The Information Commissioner’s Office (ICO) has announced that a former employee of Nuneaton and Bedworth District Council was fined £660 and asked to pay £713.75 in costs after he was found guilty of accessing personal data of several job applicants and sharing them with his partner who was also an applicant.
In a clear example of why local councils across the UK are being urged to implement privileged access management to prevent the leakage of sensitive information to unauthorised employees, a former employee at Nuneaton and Bedworth District Council was recently found to have illegally accessed the authority’s recruitment system to gain access to CVs and personal information of several people who had applied for an administrative job.
Kevin Bunsell, the said employee, did so in order to help his partner who had also applied for the same administrative position. Details that he shared with his partner included names, addresses, telephone numbers and CVs of each candidate, along with contact details for each of their two referees.
Following the discovery of the breach, Bunsell, who till then served as the council’s Head of Building Control, resigned and his partner’s appointment was cancelled. Recently, Nuneaton Magistrates’ Court fined Bunsell £660 and ordered him to pay £713.75 costs and a victim surcharge of £66 after he pled guilty.
“People who supply their personal information to an organisation in good faith, such as when applying for a job, have a legal right to expect it will be treated lawfully and ethically. Not respecting people’s legal right to privacy can have serious consequences, as this case demonstrates. Not only might you face a prosecution and fine, along with the attendant publicity, but you may also lose your job and severely damage your future career prospects,” said Steve Eckersley, Director of Investigations at the ICO.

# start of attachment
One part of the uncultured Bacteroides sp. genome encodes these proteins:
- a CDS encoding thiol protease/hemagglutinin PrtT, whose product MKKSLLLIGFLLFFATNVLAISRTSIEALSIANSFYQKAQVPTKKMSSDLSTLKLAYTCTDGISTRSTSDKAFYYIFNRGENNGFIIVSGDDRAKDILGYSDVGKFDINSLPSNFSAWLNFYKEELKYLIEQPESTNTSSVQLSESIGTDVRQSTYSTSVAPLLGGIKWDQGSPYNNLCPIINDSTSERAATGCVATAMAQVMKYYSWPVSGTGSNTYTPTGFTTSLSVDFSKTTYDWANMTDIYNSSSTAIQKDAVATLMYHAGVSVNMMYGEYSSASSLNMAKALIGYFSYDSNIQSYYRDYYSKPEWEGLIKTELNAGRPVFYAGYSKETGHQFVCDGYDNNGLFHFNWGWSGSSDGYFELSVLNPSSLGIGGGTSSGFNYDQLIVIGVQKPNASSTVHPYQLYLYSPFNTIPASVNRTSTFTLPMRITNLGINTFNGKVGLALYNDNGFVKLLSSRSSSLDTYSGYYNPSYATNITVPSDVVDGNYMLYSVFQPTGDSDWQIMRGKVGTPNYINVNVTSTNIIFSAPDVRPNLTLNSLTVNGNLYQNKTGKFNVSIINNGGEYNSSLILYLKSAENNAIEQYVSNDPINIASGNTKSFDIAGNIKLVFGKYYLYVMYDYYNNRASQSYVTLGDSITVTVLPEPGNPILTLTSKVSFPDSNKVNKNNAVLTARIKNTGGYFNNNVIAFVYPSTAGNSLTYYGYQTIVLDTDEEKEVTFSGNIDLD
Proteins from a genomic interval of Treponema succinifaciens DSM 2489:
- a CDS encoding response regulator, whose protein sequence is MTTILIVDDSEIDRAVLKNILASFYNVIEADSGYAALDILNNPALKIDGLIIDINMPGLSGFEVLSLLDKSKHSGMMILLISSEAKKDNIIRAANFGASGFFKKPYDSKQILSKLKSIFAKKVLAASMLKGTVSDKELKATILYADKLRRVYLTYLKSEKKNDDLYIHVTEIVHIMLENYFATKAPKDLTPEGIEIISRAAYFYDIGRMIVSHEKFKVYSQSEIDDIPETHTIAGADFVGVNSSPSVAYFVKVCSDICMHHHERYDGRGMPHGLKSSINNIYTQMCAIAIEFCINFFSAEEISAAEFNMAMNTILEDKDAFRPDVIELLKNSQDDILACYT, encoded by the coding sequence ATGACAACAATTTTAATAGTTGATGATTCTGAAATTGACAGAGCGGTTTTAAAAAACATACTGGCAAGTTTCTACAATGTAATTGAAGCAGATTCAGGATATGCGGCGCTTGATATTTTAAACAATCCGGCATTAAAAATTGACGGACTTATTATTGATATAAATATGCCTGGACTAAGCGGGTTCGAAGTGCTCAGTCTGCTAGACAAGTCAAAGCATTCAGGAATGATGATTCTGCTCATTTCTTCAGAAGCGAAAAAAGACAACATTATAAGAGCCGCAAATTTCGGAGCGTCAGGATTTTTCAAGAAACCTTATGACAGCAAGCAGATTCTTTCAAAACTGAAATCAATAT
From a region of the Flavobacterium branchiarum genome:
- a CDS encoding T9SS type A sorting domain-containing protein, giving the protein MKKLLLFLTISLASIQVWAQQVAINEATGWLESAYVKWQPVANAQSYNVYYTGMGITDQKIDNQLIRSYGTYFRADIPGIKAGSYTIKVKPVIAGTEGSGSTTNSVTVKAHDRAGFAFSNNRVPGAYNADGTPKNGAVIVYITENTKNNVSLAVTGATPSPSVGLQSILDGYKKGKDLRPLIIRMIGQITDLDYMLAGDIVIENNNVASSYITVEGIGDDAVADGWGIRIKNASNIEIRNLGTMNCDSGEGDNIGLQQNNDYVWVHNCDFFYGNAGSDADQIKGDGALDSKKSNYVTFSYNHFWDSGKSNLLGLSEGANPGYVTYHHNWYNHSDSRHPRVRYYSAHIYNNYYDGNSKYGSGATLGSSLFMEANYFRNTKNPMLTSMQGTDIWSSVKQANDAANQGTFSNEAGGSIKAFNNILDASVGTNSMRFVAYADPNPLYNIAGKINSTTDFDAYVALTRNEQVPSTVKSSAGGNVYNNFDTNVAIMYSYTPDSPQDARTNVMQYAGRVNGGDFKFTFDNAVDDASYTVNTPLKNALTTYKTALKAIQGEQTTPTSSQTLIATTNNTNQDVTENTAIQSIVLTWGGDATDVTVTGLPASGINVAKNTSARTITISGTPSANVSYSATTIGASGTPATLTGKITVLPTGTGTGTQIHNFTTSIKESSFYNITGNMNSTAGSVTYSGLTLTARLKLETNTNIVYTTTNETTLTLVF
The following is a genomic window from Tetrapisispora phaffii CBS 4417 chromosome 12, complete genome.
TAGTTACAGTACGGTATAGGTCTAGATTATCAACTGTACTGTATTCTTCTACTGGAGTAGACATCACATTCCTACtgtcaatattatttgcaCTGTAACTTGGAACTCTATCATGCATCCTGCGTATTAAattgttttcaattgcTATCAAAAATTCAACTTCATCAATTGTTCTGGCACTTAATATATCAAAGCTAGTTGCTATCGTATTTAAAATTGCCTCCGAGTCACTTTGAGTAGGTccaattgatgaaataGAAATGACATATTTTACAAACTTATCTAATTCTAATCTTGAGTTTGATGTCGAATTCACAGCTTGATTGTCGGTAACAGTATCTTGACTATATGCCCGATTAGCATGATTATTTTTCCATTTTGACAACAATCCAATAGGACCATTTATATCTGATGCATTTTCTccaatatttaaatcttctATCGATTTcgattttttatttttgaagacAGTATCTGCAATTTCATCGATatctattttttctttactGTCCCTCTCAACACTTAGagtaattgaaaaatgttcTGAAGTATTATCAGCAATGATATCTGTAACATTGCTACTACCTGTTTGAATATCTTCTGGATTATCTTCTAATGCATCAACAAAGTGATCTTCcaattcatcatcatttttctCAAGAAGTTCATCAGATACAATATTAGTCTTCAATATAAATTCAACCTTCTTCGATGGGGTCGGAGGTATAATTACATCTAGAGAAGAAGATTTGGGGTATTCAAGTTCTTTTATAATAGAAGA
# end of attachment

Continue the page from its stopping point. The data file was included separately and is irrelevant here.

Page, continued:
Local councils need to do more to secure their systems
Following the arrival of GDPR, local councils across the UK are being offered GDPR-related training and additional funds to secure their IT systems but a lot more needs to be done to completely secure their systems from emerging cyber risks that include the human factor.
For instance, in April last year, cyber criminals gained access to “an IT storage portal” owned by Lewisham Council and possibly gained access to financial information of over 6,000 residents of Lewisham borough. The compromised IT storage portal was not connected to its core IT system but contained confidential personal and financial records of thousands of citizens who either used the council’s housing benefit services or were childminders.
“It’s inevitable that hackers will at some point breach a company’s network, so the focus must shift to preventing hackers from exfiltrating sensitive data. Deploying data-centric security technology can remove the risk factor associated with these threats because even if someone has access to the data, they are prevented from copying, moving or deleting it without approval, a useful countermeasure to ransomware attacks,” said Naaman Hart, Managed Services Security Engineer at Digital Guardian.
“Implementing data-aware advanced threat products – which can nullify the effects of mass encryption of files – and maintaining a robust backup policy allowing the recovery of any encrypted files, are two other proactive steps that can be taken to strengthen your position against ransomware. Know your data, prevent unauthorised data use or alteration, and ensure you have a solid recovery mechanism,” he added.